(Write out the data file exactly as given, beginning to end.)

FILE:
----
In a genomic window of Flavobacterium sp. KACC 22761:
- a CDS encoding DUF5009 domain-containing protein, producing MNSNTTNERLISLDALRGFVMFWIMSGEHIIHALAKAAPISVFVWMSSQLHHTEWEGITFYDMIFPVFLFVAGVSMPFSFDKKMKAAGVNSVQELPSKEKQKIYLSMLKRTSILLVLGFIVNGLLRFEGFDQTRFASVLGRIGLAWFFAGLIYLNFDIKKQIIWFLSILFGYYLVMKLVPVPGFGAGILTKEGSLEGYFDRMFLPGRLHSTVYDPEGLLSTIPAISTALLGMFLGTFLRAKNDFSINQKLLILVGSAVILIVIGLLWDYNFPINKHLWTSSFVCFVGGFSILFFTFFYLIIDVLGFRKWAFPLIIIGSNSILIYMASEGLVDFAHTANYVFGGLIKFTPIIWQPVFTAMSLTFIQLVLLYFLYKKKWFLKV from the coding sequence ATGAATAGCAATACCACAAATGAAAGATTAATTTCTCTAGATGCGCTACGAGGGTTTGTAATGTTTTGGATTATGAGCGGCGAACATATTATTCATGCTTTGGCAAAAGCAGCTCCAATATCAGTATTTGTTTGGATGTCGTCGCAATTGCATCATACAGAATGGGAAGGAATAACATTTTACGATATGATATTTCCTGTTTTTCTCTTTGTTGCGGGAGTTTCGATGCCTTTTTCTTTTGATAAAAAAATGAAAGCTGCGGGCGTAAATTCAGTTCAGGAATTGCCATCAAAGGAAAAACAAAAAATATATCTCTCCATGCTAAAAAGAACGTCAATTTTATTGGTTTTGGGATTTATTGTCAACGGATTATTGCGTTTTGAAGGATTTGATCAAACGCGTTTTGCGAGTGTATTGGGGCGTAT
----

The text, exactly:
In a genomic window of Flavobacterium sp. KACC 22761:
- a CDS encoding DUF5009 domain-containing protein, producing MNSNTTNERLISLDALRGFVMFWIMSGEHIIHALAKAAPISVFVWMSSQLHHTEWEGITFYDMIFPVFLFVAGVSMPFSFDKKMKAAGVNSVQELPSKEKQKIYLSMLKRTSILLVLGFIVNGLLRFEGFDQTRFASVLGRIGLAWFFAGLIYLNFDIKKQIIWFLSILFGYYLVMKLVPVPGFGAGILTKEGSLEGYFDRMFLPGRLHSTVYDPEGLLSTIPAISTALLGMFLGTFLRAKNDFSINQKLLILVGSAVILIVIGLLWDYNFPINKHLWTSSFVCFVGGFSILFFTFFYLIIDVLGFRKWAFPLIIIGSNSILIYMASEGLVDFAHTANYVFGGLIKFTPIIWQPVFTAMSLTFIQLVLLYFLYKKKWFLKV from the coding sequence ATGAATAGCAATACCACAAATGAAAGATTAATTTCTCTAGATGCGCTACGAGGGTTTGTAATGTTTTGGATTATGAGCGGCGAACATATTATTCATGCTTTGGCAAAAGCAGCTCCAATATCAGTATTTGTTTGGATGTCGTCGCAATTGCATCATACAGAATGGGAAGGAATAACATTTTACGATATGATATTTCCTGTTTTTCTCTTTGTTGCGGGAGTTTCGATGCCTTTTTCTTTTGATAAAAAAATGAAAGCTGCGGGCGTAAATTCAGTTCAGGAATTGCCATCAAAGGAAAAACAAAAAATATATCTCTCCATGCTAAAAAGAACGTCAATTTTATTGGTTTTGGGATTTATTGTCAACGGATTATTGCGTTTTGAAGGATTTGATCAAACGCGTTTTGCGAGTGTATTGGGGCGTAT